Autism means extra challenges but extra talents, too

By Reece Arnold
Reece Arnold in a kayak wearing a life jacket

This guest blog post is by Reece Arnold, a musician, writer and game inventor who is on the autism spectrum. You can find out more about Reece and his games on his website and keep up to date on his releases by liking his Facebook page.

Living with autism is a challenge for me because I struggle daily with extra problems like sensitivity to textures, loud noises and over-sensitive emotions. When I was a young child, I wasn’t hitting milestones like other children and I wasn’t talking at all. My regular doctor told my mother, “He’s just a late talker.” My mother began to worry, and I had several evaluations with different doctors and hospitals. I was given a lot of diagnoses such as Childhood Apraxia of Speech, PDD-NOS, Asperger’s, Anxiety Disorder, Fluency Disorder, Dyspraxia, and Puberphonia. I also had a seizure disorder and have always had sleep issues. I started having speech and occupational therapy at age two, and to this day, I still receive speech therapy two times a week.

Verbal communication has been the biggest lifelong struggle for me, but at the age of 15, I discovered a hidden talent and another way to communicate – with music! My father noticed how fast I could play Guitar Hero and thought with fingers that move that fast, maybe I should try the piano. With some piano lessons and practice, I found I could play some pretty challenging pieces by memory! But my real musical talent is composing my own original music and improvising.

Reece Arnold and Temple Grandin

Because of my piano skills, in 2014, I was featured on WCVB Boston’s TV show “Chronicle.” My segment was called Living (and Thriving) with Autism - “His Language is Music,” which was nominated for a New England Emmy.

In 2016, I obtained a Master Certificate for Orchestration for Film and TV from Berklee College of Music’s online program. Currently, I provide music therapy by playing piano at five different locations of day habilitation programs. Seeing how my playing entertains and calms the participants makes my day.

Another extra talent I have is inventing games. I have been coming up with games for my family and friends to play since I can remember. My favorite games to invent are board games, but I have also made up games that you play outdoors. I get great enjoyment watching people having fun playing them.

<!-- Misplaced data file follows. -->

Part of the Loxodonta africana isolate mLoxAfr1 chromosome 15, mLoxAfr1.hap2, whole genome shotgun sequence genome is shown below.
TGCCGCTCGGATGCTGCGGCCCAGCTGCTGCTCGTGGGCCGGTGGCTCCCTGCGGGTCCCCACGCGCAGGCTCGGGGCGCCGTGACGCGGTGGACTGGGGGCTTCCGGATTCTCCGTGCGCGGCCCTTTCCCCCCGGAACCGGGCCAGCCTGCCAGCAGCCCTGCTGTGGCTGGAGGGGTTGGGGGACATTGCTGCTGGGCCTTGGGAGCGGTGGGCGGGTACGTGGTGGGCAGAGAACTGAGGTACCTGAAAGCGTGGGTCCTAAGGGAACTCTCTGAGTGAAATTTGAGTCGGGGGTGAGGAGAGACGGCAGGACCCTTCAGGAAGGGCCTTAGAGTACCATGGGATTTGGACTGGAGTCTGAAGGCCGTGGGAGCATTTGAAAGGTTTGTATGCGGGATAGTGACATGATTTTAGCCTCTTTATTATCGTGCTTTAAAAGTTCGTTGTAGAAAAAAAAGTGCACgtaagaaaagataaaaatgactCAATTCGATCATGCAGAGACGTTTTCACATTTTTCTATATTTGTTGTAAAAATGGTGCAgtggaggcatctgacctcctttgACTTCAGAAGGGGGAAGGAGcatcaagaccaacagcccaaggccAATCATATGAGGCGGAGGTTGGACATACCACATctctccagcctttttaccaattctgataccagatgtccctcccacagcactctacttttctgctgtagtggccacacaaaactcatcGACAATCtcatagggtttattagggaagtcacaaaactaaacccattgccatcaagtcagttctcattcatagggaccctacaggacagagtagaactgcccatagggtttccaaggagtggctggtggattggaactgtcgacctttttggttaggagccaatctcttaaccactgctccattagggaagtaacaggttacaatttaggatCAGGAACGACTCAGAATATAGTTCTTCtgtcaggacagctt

In life, I want the same things most people do, such as a career, friends and a family. These are very hard for me to achieve mainly because of my speech issue, but I am working to be the best person I can be and using my capabilities to the fullest and hopefully these things will happen.

Author and autism activist Temple Grandin is an inspiration to my mother and me. Recently we went to a presentation by her. I was impressed by how hard she fought to get where she is today. She would not take no for an answer throughout her life when presenting her ideas to people. She persisted. Her talk made us think that we could do more to make things happen for me. After her presentation, it was an honor to meet her, and we talked to her about my special talents. She asked us “Do you have a website?” “How are you promoting these talents?” At the time, we weren’t doing much along those lines, and it made us think “Why aren’t we? What are we waiting for?”

Reece Arnold holding up papers in front of a stone wall

It kind of gave us a wakeup call, so during the past year, we have worked very hard. My mother and I started a company called Reece-Cycled Fun!. The company name came from our desire to use recycled/sustainable materials as much as possible and combining it with my name. Our company website will feature my games, short stories, puzzles, music and much more. I also plan to host fun local events, such as game nights.

We want to make products that are fun and to host events where everyone is welcome and perhaps this can help people like me who have a hard time socially get out there and meet more people. My first two games, 8 All-In and Number Kruncher, came out in November.

We also want to benefit autism-related charities, so we will donate a portion of the proceeds to them. I think that bringing awareness about people with disabilities is essential for the world to adapt more for people in need, and I want to do my part to help make that happen.

Thank you, Temple Grandin, for giving us that extra push we needed to get this going! We now have a company, a website and real games I invented! It gives me a purpose and I am really excited about getting all my ideas out there and helping others. I follow my dreams and want to inspire others to do the same.

As Temple Grandin says: “I am different, not less.” Autism is hard to live with, but I also believe it makes me special. Thank you for reading about me!